the fraction of the full factorial used. Formally, p is the number of generators, assignments as
to which effects or interactions are confounded, i.e., cannot be estimated independently of
each other (see below). A design with p such generators is a 1/(l
p
) fraction of the full factorial
design. For example, a 2
5 − 2
design is 1/4 of a two level, five factor factorial design. Rather
than the 32 runs that would be required for the full 2
5
factorial experiment, this experiment
requires only eight runs.
If four or five factors are involved, the complete factorial might involve more than a practical
number of experiments. A 2
5
factorial would require 32 experiments. By careful selection of
the experimental conditions it is possible with only a fraction of the total experiments
required for the complete factorial to determine the main effects by aliasing them with the
higher order interactions which are usually not significant.
The eight experiments required for a complete three factor, two level factorial can be used to
determine the change required in four, five or under ideal conditions, even in seven
experimental variables to obtain the maximum change in the response variable. As (k-p)
factorial design is set up and the p factors not included in the complete 2
k-p
factorial are
aliased with one of the higher order interactions to form a generating contrast.
In practice, one rarely encounters l > 2 levels in fractional factorial designs, since response
surface methodology is a much more experimentally efficient way to determine the
relationship between the experimental response and factors at multiple levels. In addition, the
methodology to generate such designs for more than two levels is much more cumbersome.
The levels of a factor are commonly coded as +1 for the higher level, and -1 for the lower
level. For a three-level factor, the intermediate value is coded as 0.
With two cube (2
3
) Factorial Design Analysis, the correlation will be represented in the
following form.

ABC a BC a AC a AB a C a B a A a a Y
123 23 13 12 3 2 1 0 jv i
+ + + + + + + = (6)
3. Experimental
A ball mill of 36.6 cm diameter and 50 cm length has been used in the laboratory for
experimentation. The material of construction of the grinding media used is mild steel. The
steel balls each of size 5.41 cm in diameter and density 7.85kg/m
3
were selected for the
experiments. The mill was made to revolve at different speeds to grind various materials like
dolomite, manganese, iron ore, and limestone. Exhaustive study was carried out with the
dolomite material. The various system parameters (viz. particle size, material density, speed
of the mill, time of grinding and the number of balls) were considered to study their effects
on the performance of the ball mill. Scope of the experiment is given in Table 1 and the
experimental set up is shown in Fig. 1. The amounts of undersize or fine were found out by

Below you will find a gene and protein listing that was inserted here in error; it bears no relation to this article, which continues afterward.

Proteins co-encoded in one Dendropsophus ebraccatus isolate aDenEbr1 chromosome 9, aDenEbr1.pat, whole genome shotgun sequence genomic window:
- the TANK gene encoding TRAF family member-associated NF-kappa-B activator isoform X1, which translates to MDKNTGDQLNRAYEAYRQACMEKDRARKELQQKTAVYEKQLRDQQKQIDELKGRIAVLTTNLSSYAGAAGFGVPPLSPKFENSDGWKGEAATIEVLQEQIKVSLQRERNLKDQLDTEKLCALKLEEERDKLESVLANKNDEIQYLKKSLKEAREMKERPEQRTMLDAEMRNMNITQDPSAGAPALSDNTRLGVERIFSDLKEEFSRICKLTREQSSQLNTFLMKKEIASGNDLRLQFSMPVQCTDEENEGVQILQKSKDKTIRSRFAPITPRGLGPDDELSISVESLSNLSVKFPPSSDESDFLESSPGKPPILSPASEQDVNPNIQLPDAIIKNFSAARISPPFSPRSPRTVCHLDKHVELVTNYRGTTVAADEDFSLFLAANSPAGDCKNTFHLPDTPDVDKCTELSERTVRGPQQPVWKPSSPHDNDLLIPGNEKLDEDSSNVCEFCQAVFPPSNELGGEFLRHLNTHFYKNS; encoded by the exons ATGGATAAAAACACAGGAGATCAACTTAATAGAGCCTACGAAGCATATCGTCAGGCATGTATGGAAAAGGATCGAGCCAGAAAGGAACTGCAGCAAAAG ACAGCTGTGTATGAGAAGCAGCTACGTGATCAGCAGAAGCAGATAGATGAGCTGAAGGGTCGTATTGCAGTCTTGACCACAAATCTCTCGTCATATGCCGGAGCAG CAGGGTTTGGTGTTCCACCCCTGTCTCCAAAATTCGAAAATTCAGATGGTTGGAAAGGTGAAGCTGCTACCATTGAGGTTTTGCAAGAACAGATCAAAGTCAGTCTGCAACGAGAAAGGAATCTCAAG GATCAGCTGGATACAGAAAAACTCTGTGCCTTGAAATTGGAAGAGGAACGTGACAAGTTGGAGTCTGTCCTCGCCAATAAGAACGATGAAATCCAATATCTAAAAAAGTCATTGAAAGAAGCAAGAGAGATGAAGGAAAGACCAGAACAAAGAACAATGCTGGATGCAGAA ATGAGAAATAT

sieving with the 120-mesh screen. Each time 1.0 kg of material was taken as feed material for
running the ball mill.
4. Results
4.1 Development of the Correlations
In the present work, attempt has been made to develop an expression correlating the
grindability of the ball mill with the various system parameters by means of dimensional
analysis and the fractional factorial design methods. The correlation plot for the former is
shown in Fig. 2 and the developed correlation is given as under.

( )

|
|
.
|

\
|
|
|
.
|

\
|
|
|
.
|

\
|
p
p
|
|
.
|

\
|
× =
÷ ÷
059 . 0
073 . 0
c
897 . 1
c
040 . 0
b
F
054 . 0
b
F
N
t
t
n
n
d
d
0402 . 1 G (7)
In case of the fractional factorial design method, a 2
5-2
fractional factorial design was
employed to determine the path of the steepest ascent for five factors with eight experiments.
The design involved the calculation of the grindability of the ball mill and the variables with

the upper and lower levels are shown in Table 2(A). The actual experiment design with the
calculation of the mean effects is shown in Table 2(B).
To study the effect of various parameters on the grindability of the mill the following
correlations has been developed using fractional factorial design by 2
5-2
approach.
BC 035 . 0 AC 09 . 0 E 11 . 0 D 19 . 0 C 115 . 0 B 165 . 0 A 19 . 0 0925 . 3 G ÷ ÷ ÷ ÷ ÷ + ÷ = (8)
5. Discussion
The critical speed of the ball mill was calculated to be 76rpm. It is observed that the
grindability of the ball mill or in other words the amount of fines increase with respect to the
overall effect of increase in number of balls, time of grinding, speed (rpm) of the ball mill.
But with increase in particle size and particle density the grindability of the mill decreases;
whereas it increases with the increase in speed of the ball mill, time of grinding and the
number of balls. Therefore the grinding is not so satisfactory for high density particles like
iron ores. The equations obtained are in accordance with the experimental observations.